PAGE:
In a speech given to the National Institute for Economic and Social Research, Martin Weale, member of the Monetary Policy Committee, explained some of the theoretical issues around forward guidance and offered his initial thoughts on what its impact has been so far in the UK.
He outlined the strengths of the state-contingent forward guidance adopted by the MPC over a simpler time-contingent version with which Bank Rate would be held down for a fixed period. In particular, he argued that the fact people cannot be certain about when the relevant state – in the case of the MPC, the 7 per cent unemployment threshold – will be reached is a strength of the policy. He said: “The future is uncertain and no one can change that. What is important is that the MPC reacts appropriately to events as they evolve.”
Making the point that models best seen as tools for organising thoughts, Martin used a simple New Keynesian framework to explore the effects of forward guidance. He demonstrated that simple models suggest that the strongest impact of the policy should be seen at the start of the period of forward guidance. However, he noted that the strength of the response to guidance implied by simple models – predicated on the assumption that Bank Rate would remain a 1⁄4 point below where it otherwise would have been for up to three years – is questionable and sensitive to the assumptions made about the structure of the economy.
He said: “I find it inconceivable that, without forward guidance, I, or any of my colleagues, would have already voted to raise Bank Rate and that the only thing that has stopped us is forward guidance…If forward guidance has done no more than to codify what people had expected the Monetary Policy Committee to do anyway, then its effects on the profile of expected future rates, and thus on output and inflation, should be expected to be small.”
To investigate this impact, Martin first looked at market rates. He said he saw was no obvious impact on expected future rates immediately after the announcement of forward guidance – although he noted that the discussion of forward guidance prior to August may have already been reflected in market expectations. Since August expected future rates had risen appreciably. However, Martin argued this reflected improved growth prospects: “It does not tell us anything about the effects of forward guidance.”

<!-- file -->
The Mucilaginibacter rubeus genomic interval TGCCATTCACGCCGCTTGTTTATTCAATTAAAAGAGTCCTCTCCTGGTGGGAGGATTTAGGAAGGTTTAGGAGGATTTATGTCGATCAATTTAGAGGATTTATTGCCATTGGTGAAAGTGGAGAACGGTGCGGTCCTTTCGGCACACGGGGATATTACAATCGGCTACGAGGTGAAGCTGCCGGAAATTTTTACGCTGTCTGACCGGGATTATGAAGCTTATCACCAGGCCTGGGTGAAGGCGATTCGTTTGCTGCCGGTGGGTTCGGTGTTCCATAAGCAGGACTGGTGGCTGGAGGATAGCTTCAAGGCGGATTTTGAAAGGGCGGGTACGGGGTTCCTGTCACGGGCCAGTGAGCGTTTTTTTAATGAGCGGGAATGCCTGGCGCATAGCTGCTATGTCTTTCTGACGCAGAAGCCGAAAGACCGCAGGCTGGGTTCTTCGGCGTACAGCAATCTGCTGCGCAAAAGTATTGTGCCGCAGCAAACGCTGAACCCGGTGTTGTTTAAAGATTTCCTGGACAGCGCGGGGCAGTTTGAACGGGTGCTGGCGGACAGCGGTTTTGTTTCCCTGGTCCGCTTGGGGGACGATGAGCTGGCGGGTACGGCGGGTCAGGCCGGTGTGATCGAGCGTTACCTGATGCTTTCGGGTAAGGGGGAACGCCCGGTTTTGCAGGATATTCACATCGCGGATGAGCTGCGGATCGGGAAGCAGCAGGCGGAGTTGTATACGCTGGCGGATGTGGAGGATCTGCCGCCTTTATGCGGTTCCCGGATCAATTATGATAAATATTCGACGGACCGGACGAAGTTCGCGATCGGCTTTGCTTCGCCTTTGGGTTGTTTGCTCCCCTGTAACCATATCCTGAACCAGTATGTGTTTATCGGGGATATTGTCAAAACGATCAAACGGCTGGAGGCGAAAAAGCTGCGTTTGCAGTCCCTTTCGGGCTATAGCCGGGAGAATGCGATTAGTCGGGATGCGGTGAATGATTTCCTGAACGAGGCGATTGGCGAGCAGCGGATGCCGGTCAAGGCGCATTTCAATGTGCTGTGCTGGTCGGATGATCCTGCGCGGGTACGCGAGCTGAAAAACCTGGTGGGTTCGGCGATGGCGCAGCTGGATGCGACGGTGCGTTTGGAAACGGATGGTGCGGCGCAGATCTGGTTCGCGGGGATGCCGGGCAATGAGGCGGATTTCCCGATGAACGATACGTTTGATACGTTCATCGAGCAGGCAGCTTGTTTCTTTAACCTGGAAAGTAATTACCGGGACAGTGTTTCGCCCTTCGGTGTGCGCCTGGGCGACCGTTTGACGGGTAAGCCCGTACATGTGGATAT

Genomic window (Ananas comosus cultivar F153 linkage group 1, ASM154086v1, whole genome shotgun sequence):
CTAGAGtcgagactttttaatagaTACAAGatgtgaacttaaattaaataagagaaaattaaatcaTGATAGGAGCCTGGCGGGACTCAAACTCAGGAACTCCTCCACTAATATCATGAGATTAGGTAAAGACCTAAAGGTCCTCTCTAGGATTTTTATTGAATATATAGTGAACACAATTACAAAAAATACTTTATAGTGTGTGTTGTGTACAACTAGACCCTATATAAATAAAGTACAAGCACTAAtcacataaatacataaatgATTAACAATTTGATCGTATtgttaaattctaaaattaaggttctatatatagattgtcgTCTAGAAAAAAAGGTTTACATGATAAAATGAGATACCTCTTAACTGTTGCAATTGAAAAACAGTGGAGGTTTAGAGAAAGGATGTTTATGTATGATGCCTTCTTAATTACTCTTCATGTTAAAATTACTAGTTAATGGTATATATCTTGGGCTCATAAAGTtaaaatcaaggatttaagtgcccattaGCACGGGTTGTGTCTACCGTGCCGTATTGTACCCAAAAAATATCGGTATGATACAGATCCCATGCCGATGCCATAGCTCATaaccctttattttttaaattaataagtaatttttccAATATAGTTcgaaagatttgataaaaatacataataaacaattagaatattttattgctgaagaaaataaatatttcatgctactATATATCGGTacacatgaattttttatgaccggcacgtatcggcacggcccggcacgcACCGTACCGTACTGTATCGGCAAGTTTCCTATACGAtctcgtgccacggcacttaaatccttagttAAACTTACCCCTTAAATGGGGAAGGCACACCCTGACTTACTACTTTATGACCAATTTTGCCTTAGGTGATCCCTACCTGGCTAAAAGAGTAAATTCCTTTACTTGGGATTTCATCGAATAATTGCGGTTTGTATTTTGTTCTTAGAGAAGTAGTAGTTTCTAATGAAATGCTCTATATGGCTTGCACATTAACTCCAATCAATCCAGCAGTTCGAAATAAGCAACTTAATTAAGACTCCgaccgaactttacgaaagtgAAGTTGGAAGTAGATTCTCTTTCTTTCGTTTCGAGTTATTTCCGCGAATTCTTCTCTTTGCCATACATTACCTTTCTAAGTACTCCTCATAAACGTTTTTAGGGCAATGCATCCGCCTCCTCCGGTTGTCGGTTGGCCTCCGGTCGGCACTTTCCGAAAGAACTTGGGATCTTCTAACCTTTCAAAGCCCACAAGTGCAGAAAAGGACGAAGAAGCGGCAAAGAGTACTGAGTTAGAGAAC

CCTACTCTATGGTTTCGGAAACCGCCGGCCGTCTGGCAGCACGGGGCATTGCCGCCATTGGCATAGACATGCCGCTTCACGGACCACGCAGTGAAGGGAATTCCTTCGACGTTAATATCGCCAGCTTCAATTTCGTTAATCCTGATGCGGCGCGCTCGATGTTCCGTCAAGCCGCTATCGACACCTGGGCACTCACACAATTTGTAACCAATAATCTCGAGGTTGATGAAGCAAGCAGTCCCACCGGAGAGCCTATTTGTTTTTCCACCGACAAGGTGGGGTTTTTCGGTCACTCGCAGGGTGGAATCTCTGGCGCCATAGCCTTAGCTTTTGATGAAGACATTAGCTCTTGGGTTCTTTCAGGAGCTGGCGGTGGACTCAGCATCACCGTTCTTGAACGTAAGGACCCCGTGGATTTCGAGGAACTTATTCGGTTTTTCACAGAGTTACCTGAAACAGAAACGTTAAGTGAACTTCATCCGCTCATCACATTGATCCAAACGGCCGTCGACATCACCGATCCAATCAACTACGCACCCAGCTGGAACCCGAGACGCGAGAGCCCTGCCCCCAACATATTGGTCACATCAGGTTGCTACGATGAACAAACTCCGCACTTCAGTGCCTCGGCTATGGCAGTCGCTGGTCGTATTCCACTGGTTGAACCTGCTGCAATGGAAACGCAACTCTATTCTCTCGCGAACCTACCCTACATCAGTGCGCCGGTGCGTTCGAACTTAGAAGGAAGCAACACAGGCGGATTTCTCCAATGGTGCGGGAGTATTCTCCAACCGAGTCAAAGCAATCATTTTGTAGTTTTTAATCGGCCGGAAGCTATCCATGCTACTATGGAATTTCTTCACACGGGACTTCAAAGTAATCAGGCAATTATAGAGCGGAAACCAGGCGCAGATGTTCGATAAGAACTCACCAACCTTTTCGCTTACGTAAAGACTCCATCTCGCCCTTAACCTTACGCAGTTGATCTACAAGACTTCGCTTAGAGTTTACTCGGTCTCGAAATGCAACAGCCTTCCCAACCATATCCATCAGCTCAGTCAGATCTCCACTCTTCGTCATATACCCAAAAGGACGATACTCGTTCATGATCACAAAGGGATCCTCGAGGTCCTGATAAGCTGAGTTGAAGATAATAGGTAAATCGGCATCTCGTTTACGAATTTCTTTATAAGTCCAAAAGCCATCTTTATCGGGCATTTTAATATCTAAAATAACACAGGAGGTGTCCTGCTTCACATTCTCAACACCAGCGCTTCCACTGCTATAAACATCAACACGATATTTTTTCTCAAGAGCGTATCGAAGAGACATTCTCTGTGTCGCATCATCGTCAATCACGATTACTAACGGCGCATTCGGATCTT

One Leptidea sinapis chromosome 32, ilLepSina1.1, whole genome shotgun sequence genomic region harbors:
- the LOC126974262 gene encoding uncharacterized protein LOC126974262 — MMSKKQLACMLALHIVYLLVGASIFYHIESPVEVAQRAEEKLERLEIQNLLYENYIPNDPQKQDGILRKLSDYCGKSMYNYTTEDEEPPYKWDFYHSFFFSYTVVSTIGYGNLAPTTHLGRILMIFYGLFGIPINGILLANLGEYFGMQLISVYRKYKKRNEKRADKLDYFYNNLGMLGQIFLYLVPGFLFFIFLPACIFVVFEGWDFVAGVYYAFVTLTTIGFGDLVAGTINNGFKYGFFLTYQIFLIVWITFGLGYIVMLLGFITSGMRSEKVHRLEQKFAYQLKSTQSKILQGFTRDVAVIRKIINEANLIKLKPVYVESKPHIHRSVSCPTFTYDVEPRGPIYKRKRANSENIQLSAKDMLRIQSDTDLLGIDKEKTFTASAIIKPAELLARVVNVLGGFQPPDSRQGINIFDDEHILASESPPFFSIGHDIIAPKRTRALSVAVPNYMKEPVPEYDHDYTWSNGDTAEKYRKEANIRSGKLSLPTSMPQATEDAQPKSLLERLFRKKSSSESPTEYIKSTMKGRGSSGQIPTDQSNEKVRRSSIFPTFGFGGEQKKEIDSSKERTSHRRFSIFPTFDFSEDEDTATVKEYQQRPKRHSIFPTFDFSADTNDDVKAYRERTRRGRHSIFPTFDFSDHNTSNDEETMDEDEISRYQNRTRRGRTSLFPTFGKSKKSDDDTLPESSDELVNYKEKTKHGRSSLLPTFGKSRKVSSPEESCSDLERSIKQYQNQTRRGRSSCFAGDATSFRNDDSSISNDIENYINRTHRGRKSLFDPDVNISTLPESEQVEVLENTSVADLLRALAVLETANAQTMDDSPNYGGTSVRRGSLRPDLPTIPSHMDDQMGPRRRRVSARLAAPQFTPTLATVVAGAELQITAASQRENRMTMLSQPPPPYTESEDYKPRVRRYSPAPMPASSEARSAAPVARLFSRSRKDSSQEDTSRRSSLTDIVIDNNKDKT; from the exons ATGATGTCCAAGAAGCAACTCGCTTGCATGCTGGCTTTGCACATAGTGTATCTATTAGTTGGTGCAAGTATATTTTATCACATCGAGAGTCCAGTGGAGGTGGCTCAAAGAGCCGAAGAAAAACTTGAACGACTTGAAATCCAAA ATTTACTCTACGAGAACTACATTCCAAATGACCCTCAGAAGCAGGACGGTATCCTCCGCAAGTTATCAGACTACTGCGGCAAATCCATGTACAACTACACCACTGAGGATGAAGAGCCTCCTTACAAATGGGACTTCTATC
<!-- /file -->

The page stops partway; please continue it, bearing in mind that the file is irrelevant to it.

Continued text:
Next, he turned to an analysis of the impact on uncertainty. Studying the volatility of Libor options, Martin found that the policy appears to have brought about a marked reduction in uncertainty at the shorter end of the market, at around 3-6 months. He said: “This reduction in uncertainty, which has persisted to the end of November, suggests that the policy achieved the aim of reducing uncertainty. This is likely to have provided some stimulus to the economy, but given that only near-term uncertainty has been affected, it is difficult to believe the effect is large.”
Finally, he discussed the market intelligence he had gathered on the impact of guidance, which indicates that, while there is a range of views, people working in financial markets believe in broad terms that the profile of expected future rates is about 1⁄4 percentage point lower, up to two years ahead, than it would be in the absence of forward guidance. Martin said that his own model indicates that the impact of delaying a rate rise from one year ahead to two years ahead has a substantial impact at the present, raising output by between 1⁄2 and 3⁄4 of one percent and the inflation rate by just over 1⁄4 of one percent. However, he argued that these numbers were very much upper limits. The effects of the policy would depend on how far it was understood by businesses and households understanding the policy sufficiently well and that its impact might be slowed by other lags in the system.
He said: “We do not, as yet, have any firm information on how well the policy has been understood. But, unless people have taken an unusual interest in what my colleagues and I have said about policy, it seems to me likely that the initial effects will be appreciably smaller than the numbers above.”
While Martin remained concerned about the current levels of medium-term expectations, he found no evidence to suggest that forward guidance had affected businesses short-term expectations of their own price increases.
Discussing what might happen when unemployment falls to seven per cent, he concluded: “Markets have an understanding that policy can remain very supportive of the economy even if Bank Rate is, at some point, slightly higher than it is now. I do not want to speculate on when that might happen and limit myself to the obvious point that, other things being equal, good news on underlying inflation reduces the case for tightening while rapid economic growth and, more especially, rapidly-falling unemployment strengthens it.”